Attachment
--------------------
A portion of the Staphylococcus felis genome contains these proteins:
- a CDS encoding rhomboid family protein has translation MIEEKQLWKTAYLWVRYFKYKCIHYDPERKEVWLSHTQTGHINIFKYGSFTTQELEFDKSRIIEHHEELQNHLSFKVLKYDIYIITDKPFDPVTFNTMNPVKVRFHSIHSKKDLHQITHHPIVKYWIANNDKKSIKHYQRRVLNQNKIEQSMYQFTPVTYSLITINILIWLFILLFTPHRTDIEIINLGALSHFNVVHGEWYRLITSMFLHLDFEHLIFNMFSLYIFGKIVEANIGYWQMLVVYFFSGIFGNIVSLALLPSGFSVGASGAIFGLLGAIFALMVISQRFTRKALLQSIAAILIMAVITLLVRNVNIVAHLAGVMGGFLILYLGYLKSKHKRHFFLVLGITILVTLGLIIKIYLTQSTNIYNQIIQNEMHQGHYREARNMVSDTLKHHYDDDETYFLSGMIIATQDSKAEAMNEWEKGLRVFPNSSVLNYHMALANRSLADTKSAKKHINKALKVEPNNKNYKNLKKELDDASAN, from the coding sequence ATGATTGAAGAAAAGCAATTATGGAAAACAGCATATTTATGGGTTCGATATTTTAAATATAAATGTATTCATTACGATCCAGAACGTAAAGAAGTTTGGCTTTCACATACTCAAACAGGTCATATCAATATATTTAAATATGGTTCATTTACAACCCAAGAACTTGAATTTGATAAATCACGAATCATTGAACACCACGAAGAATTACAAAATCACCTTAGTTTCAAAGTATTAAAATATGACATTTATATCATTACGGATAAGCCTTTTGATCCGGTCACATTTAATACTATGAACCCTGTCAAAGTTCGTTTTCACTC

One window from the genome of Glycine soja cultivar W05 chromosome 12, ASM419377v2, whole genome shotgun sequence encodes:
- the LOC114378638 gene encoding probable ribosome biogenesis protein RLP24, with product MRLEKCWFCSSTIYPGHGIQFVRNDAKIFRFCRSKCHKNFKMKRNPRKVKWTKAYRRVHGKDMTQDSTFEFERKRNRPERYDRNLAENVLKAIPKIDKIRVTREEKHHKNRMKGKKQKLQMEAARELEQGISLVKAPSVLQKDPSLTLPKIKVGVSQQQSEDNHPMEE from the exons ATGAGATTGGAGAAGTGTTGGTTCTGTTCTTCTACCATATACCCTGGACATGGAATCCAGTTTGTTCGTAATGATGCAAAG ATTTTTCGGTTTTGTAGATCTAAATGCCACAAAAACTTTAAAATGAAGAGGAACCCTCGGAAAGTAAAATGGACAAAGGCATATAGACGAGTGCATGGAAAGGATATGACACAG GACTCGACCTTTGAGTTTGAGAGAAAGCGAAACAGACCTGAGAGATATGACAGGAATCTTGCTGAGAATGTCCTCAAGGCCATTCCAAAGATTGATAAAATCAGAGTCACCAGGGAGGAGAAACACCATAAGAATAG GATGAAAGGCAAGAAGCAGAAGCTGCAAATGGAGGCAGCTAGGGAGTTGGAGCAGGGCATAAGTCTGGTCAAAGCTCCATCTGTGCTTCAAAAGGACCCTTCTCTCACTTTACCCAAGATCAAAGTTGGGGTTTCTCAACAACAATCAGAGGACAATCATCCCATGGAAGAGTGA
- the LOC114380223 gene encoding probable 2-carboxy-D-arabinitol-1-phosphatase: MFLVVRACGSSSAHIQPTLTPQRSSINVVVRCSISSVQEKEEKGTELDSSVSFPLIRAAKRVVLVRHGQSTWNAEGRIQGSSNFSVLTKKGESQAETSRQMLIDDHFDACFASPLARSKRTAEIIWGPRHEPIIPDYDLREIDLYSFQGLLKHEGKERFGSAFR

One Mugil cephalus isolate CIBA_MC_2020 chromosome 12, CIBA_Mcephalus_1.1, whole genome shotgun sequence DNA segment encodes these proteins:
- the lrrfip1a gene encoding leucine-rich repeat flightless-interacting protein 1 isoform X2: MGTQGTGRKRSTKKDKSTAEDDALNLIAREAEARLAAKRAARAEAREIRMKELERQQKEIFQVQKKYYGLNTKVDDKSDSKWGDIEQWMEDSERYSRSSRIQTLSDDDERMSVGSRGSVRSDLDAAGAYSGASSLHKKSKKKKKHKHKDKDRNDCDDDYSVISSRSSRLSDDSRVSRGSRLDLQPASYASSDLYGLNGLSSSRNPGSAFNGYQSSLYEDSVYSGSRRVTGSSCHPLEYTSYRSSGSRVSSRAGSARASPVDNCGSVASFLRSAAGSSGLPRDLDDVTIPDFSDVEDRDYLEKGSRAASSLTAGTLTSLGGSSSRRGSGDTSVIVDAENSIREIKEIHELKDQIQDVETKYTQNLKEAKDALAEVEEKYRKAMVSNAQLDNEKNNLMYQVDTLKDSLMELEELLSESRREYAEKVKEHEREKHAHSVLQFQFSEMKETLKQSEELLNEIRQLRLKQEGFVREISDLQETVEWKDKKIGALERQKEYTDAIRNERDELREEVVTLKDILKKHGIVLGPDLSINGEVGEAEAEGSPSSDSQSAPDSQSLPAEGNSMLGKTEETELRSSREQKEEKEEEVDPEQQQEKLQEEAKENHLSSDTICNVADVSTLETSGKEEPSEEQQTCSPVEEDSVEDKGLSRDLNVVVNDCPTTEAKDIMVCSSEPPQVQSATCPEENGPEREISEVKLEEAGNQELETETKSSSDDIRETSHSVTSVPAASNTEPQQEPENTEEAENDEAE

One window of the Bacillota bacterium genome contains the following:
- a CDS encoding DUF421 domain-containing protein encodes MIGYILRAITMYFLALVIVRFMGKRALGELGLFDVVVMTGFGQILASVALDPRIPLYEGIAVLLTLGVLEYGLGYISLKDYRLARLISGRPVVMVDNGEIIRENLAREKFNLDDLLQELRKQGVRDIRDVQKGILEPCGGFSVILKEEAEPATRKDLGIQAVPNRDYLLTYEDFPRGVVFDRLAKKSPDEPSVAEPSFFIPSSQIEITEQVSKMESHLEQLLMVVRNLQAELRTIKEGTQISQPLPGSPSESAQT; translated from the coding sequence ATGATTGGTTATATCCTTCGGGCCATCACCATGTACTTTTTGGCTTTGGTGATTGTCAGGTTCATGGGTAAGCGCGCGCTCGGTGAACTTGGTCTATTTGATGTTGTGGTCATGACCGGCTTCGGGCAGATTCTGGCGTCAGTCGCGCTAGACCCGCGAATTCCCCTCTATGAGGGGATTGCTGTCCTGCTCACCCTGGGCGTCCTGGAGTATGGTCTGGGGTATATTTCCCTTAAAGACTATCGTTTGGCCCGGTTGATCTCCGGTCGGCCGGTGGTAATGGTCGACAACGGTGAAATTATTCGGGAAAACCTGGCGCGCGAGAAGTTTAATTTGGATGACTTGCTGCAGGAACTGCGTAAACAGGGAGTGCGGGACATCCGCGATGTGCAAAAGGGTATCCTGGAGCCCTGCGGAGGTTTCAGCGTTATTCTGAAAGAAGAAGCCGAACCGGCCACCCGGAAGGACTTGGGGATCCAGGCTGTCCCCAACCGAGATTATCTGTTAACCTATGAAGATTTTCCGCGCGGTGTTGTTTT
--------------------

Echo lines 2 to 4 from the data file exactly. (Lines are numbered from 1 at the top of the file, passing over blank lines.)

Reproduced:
- a CDS encoding rhomboid family protein has translation MIEEKQLWKTAYLWVRYFKYKCIHYDPERKEVWLSHTQTGHINIFKYGSFTTQELEFDKSRIIEHHEELQNHLSFKVLKYDIYIITDKPFDPVTFNTMNPVKVRFHSIHSKKDLHQITHHPIVKYWIANNDKKSIKHYQRRVLNQNKIEQSMYQFTPVTYSLITINILIWLFILLFTPHRTDIEIINLGALSHFNVVHGEWYRLITSMFLHLDFEHLIFNMFSLYIFGKIVEANIGYWQMLVVYFFSGIFGNIVSLALLPSGFSVGASGAIFGLLGAIFALMVISQRFTRKALLQSIAAILIMAVITLLVRNVNIVAHLAGVMGGFLILYLGYLKSKHKRHFFLVLGITILVTLGLIIKIYLTQSTNIYNQIIQNEMHQGHYREARNMVSDTLKHHYDDDETYFLSGMIIATQDSKAEAMNEWEKGLRVFPNSSVLNYHMALANRSLADTKSAKKHINKALKVEPNNKNYKNLKKELDDASAN, from the coding sequence ATGATTGAAGAAAAGCAATTATGGAAAACAGCATATTTATGGGTTCGATATTTTAAATATAAATGTATTCATTACGATCCAGAACGTAAAGAAGTTTGGCTTTCACATACTCAAACAGGTCATATCAATATATTTAAATATGGTTCATTTACAACCCAAGAACTTGAATTTGATAAATCACGAATCATTGAACACCACGAAGAATTACAAAATCACCTTAGTTTCAAAGTATTAAAATATGACATTTATATCATTACGGATAAGCCTTTTGATCCGGTCACATTTAATACTATGAACCCTGTCAAAGTTCGTTTTCACTC

One window from the genome of Glycine soja cultivar W05 chromosome 12, ASM419377v2, whole genome shotgun sequence encodes:
- the LOC114378638 gene encoding probable ribosome biogenesis protein RLP24, with product MRLEKCWFCSSTIYPGHGIQFVRNDAKIFRFCRSKCHKNFKMKRNPRKVKWTKAYRRVHGKDMTQDSTFEFERKRNRPERYDRNLAENVLKAIPKIDKIRVTREEKHHKNRMKGKKQKLQMEAARELEQGISLVKAPSVLQKDPSLTLPKIKVGVSQQQSEDNHPMEE from the exons ATGAGATTGGAGAAGTGTTGGTTCTGTTCTTCTACCATATACCCTGGACATGGAATCCAGTTTGTTCGTAATGATGCAAAG ATTTTTCGGTTTTGTAGATCTAAATGCCACAAAAACTTTAAAATGAAGAGGAACCCTCGGAAAGTAAAATGGACAAAGGCATATAGACGAGTGCATGGAAAGGATATGACACAG GACTCGACCTTTGAGTTTGAGAGAAAGCGAAACAGACCTGAGAGATATGACAGGAATCTTGCTGAGAATGTCCTCAAGGCCATTCCAAAGATTGATAAAATCAGAGTCACCAGGGAGGAGAAACACCATAAGAATAG GATGAAAGGCAAGAAGCAGAAGCTGCAAATGGAGGCAGCTAGGGAGTTGGAGCAGGGCATAAGTCTGGTCAAAGCTCCATCTGTGCTTCAAAAGGACCCTTCTCTCACTTTACCCAAGATCAAAGTTGGGGTTTCTCAACAACAATCAGAGGACAATCATCCCATGGAAGAGTGA